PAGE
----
Adrian Bye: How much time do you spend each day on Digg?
Andy Sorcini: I would say between four and five hours. On average an hour in the morning, and the majority of it is at night after my wife and my daughter have gone to bed. Then occasionally during the day if I have a break I’ll log on to Digg, check my RSS feed and see if there’s anything interesting to submit.
Adrian Bye: How do you actually digg? I’ve seen a lot of comments saying, “Mr Baby Man’s using automated tools.” There was a story posted where they were looking at the timings of some of the Digg actions being done and they were completed faster than a human could have done them.
Andy Sorcini: Digg has governors in place to prevent that from happening anymore, so if you try and do that now, you’ll get a popup that says, “You’re digging too fast. Slow down there.” I’ve never seen that popup since they’ve enacted those governors, so I think I’m probably doing it at the right pace.
I do open up stories in different tabs of Firefox, which is my preferred browser, and just click through the stories on each of the tabs. Every single story that I’ve ever done has been me sitting down at the computer and clicking the button.
Adrian Bye: How does it actually work in terms of voting for stories? Are you wheeling and dealing with guys behind the scenes to vote for each other’s stories?
Andy Sorcini: No, nothing really happens behind the scenes. I have added people to my friends list. So I will go through my friends’ stories and select the ones that appeal to me or that I think would also appeal to the Digg audience, but there’s no behind the scenes, no backchannel kind of arrangements.
The other thing that’ll happen is if I am looking at the Digg front page and I notice that I’m seeing a lot of really good stories from a particular submitter, I will add that submitter to my friends list so that I will now be watching their stories as well. Then it’s basically going through my friends list.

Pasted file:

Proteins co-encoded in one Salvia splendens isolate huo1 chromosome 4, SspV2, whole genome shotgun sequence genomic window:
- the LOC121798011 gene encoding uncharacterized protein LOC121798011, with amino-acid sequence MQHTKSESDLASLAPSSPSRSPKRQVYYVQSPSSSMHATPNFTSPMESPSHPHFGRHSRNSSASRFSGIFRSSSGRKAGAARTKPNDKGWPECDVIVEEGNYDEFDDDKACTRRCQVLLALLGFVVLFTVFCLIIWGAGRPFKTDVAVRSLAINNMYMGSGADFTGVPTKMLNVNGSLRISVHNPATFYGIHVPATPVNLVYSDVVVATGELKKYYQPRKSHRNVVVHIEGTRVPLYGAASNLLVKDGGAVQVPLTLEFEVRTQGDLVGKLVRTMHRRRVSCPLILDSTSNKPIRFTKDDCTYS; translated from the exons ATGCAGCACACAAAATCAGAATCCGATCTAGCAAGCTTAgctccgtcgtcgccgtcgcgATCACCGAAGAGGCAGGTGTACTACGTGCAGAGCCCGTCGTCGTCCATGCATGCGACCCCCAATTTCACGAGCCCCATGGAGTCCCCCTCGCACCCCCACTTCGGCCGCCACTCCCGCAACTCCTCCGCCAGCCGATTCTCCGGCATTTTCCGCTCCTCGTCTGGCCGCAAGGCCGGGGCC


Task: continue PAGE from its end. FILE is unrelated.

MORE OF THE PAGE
There’s also the recommendation engine, which I really like because it gives me the opportunity to see a lot of other submitters that I normally would never have noticed. I’ll find a lot of great stories through those submitters and add friends from within that process as well.
Adrian Bye: What you’re saying is it’s not so much based on relationships but rather more about the content. So are you actually checking every single thing out?
Andy Sorcini: Yes. Well, I’ll be honest with you. I don’t often have the time to check them out in depth, but the same things that appeal to a lot of the Digg users appeal to me, which a lot of times is a very enticing title or description.
I’ve been an active member on Digg since either late 2005 or late 2006. I recognise good content immediately. I can look at the title and the summary in an RSS feed, and I will know immediately whether that story is front-page worthy or not. That simply boils down to experience. Having done it as often as I have, I know immediately just by looking at the summary if that story is worthy of the front page.